High Street Retailers Squander Air Con Energy

Recent high temperatures this summer have meant an increase in use of air conditioning in the High Street according to Make It Cheaper, the business price comparison service.

The recommended operating temperature for turning on the air con is 24°C — as advised on the Carbon Trust’s website — and a third of retailers have been switching on their equipment below this figure, wasting energy to cool down shoppers. Furthermore, off all the stores monitored during the experiment, which took place on a sweltering July shopping day, only one store store kept its doors closed to prevent the cool air escaping!

Using thermal imaging equipment to record the temperatures at shop entrances in Oxford Street, London, the Make It Cheaper team braved 28.4°C temperatures to record the habits of the high street retailers. The research shows that the high street is effectively wasting millions of pounds by squandering energy. Turning on the air con to make shoppers "more comfortable" and then leaving the doors open is akin to leaving the fridge door open (and we all know the fridge works ever harder to stay cold as the cool air escapes)

Jonathan Elliott, the Managing Director of Make It Cheaper, said:
“Shopkeepers in New York get fined $400 by the City Council if they have their doors open with the air con on because it burns so much more energy to cool a shop than it does to keep it warm. This can only be a taste of things to come when the government’s CRC Energy Efficiency Scheme kicks in over here and forces retailers to re-think how they use energy in their stores. There are simple things that staff can do now, however, such as to challenge head office policy, set the thermostat higher, turn off some of the lights and tweak the automatic doors to close more frequently. It is common sense, saves money as well as energy and is everybody’s responsibility.”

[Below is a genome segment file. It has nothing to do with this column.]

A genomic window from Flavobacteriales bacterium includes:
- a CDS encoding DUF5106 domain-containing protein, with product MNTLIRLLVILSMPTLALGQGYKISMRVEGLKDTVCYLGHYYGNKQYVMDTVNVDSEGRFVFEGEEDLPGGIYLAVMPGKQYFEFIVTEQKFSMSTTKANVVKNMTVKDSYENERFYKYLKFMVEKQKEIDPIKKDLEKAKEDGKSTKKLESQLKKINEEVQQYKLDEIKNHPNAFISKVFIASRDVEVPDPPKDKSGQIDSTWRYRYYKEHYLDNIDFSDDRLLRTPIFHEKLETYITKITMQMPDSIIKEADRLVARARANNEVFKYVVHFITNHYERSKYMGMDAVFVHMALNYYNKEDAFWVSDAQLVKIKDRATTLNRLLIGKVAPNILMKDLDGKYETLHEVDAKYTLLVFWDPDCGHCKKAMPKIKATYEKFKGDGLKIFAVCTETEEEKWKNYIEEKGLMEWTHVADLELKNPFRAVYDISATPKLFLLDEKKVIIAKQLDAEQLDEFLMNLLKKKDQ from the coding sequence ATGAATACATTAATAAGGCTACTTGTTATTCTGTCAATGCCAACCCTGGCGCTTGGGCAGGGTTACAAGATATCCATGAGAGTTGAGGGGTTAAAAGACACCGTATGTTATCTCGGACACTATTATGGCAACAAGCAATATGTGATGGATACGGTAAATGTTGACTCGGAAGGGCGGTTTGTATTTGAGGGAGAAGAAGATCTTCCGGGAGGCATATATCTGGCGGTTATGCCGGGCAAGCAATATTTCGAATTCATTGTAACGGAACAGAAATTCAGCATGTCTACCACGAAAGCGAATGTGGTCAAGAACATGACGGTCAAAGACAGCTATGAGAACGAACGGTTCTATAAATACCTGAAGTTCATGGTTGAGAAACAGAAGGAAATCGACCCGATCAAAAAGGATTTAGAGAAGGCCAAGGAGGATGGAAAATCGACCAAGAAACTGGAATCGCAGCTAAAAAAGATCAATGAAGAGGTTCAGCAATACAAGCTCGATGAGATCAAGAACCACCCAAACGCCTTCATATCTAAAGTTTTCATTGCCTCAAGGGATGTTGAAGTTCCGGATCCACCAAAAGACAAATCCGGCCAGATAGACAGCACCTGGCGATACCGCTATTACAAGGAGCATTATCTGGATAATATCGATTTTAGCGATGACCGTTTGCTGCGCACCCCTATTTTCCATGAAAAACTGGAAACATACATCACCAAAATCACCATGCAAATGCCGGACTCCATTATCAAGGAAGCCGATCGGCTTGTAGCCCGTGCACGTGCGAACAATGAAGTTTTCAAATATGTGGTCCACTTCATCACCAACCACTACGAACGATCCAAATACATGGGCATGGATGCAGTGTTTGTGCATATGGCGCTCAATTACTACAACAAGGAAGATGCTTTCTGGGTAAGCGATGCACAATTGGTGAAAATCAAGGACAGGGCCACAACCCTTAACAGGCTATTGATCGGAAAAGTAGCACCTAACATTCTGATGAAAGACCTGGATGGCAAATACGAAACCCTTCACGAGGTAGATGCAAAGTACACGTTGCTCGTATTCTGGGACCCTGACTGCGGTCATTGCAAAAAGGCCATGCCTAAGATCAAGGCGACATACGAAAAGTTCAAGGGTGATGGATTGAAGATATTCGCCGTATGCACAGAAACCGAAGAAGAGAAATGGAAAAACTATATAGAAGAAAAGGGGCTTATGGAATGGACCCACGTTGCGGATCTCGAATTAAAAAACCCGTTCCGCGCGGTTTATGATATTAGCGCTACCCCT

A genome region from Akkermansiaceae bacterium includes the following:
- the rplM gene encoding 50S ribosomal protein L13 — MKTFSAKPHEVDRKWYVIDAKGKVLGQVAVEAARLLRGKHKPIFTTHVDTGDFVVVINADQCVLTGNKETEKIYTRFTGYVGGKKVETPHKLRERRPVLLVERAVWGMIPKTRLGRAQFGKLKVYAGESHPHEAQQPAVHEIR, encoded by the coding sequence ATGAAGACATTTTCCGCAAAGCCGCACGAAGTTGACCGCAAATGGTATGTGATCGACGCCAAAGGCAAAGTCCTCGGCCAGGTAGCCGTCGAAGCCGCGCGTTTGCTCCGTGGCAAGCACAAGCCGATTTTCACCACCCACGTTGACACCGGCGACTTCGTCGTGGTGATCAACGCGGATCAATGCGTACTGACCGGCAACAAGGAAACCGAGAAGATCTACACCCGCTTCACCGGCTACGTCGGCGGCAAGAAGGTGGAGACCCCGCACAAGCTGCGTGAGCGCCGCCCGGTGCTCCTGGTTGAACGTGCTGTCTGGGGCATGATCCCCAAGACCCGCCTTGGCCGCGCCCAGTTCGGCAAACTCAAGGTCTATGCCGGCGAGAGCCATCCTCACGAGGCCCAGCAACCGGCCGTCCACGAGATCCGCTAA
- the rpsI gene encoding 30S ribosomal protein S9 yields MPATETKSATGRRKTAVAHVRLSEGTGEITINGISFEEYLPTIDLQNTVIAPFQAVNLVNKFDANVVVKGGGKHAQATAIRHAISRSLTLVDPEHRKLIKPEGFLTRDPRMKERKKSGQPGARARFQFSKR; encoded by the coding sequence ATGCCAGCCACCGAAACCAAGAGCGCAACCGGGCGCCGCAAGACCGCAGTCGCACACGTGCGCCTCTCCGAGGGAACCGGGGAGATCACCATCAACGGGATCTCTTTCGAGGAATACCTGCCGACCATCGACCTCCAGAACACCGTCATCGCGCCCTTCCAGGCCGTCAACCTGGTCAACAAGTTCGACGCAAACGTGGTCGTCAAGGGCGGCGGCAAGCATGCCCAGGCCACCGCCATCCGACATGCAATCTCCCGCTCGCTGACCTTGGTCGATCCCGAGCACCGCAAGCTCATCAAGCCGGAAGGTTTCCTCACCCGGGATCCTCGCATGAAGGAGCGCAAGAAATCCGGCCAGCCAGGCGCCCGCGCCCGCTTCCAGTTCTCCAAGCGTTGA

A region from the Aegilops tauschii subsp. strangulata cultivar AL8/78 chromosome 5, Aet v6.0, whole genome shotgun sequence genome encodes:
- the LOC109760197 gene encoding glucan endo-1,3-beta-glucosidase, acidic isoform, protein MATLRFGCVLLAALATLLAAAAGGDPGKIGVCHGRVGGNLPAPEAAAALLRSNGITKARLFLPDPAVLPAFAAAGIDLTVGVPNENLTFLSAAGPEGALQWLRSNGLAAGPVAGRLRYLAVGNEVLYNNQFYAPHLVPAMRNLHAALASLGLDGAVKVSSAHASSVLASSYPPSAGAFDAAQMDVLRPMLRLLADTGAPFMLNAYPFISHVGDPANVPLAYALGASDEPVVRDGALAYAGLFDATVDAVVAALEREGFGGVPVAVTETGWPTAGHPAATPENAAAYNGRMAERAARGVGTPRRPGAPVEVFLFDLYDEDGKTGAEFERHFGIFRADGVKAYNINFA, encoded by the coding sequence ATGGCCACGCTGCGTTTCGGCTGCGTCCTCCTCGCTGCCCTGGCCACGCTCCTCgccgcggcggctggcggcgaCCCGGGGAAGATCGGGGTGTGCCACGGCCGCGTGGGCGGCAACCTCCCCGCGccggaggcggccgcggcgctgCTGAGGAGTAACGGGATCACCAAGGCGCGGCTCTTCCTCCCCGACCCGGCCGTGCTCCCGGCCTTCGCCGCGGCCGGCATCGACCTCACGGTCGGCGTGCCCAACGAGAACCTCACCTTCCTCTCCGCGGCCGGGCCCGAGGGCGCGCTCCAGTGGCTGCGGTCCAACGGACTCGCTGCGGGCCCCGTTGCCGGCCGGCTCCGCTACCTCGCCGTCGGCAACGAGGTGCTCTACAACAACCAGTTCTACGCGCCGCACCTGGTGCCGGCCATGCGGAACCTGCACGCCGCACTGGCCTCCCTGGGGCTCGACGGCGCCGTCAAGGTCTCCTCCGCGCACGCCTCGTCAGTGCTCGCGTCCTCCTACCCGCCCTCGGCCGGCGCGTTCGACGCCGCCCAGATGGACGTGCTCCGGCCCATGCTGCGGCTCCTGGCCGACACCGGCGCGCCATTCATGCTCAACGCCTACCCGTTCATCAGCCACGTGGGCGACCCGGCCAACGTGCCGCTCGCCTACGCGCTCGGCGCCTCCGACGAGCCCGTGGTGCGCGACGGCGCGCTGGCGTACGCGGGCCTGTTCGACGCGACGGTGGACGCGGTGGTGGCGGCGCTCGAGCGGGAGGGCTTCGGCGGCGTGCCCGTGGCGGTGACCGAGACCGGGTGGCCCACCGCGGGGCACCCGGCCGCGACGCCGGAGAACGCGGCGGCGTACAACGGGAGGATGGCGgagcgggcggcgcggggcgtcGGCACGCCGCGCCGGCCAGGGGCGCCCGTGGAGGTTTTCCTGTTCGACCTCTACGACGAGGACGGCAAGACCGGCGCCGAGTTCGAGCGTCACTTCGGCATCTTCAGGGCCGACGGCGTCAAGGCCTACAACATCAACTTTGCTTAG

The Carbon Trust says that the retail sector emits over 5 million tonnes of CO2 a year and that energy savings of 20% are possible - that's a saving of more than £300 million!

Key findings include:

  • A third of stores operated below 24°C, against advice on the  which recommends their air conditioning doesn't operate below this temperature
  • Whilst there was a difference of as much as eight degrees between outside and inside temperatures, just one store - Debenhams - kept its doors closed to prevent the cool air escaping and the warm air entering
  • At 20.1 degrees Celsius and a huge 8.3 degrees cooler at the door than the outside temperature, Next was the worst offender
  • Boots, River Island and Ann Harvey did not fare much better, at 21.1, 21.6 and 22.4 degrees respectively. Boots at least had automatic doors, though these were recorded as open almost all the time due to the high volume of traffic into and out of the store

According to figures from The Carbon Trust, the retail sector is responsible for over five million tonnes of CO2 emissions per year. It is estimated that energy savings of up to 20% – equivalent to more than £300m – are possible across the sector. Make It Cheaper say that by switching energy suppliers alone can reduce costs to businesses by as much as 50% and energy efficient measures, such as being frugal with the air conditioning can reduce bills by a further 10-30%.

High Street Coldest Shops League Table:

Store temperature (degrees Celsius)



River Island

Ann Harvey



Russell & Bromley





John Lewis



House of Fraser




*Automatic door open due to footfall

**Doors kept closed

The experiment took in to consideration a number of factors in measuring the efficiency of the air conditioning in the high street retailers' premises and took into account factors such as outside air temperature, the shop entrance temperature and whether the doors were efficiently kept closed, left wide open or if they were automatic doors (The sort that slide open as you walk past ;) )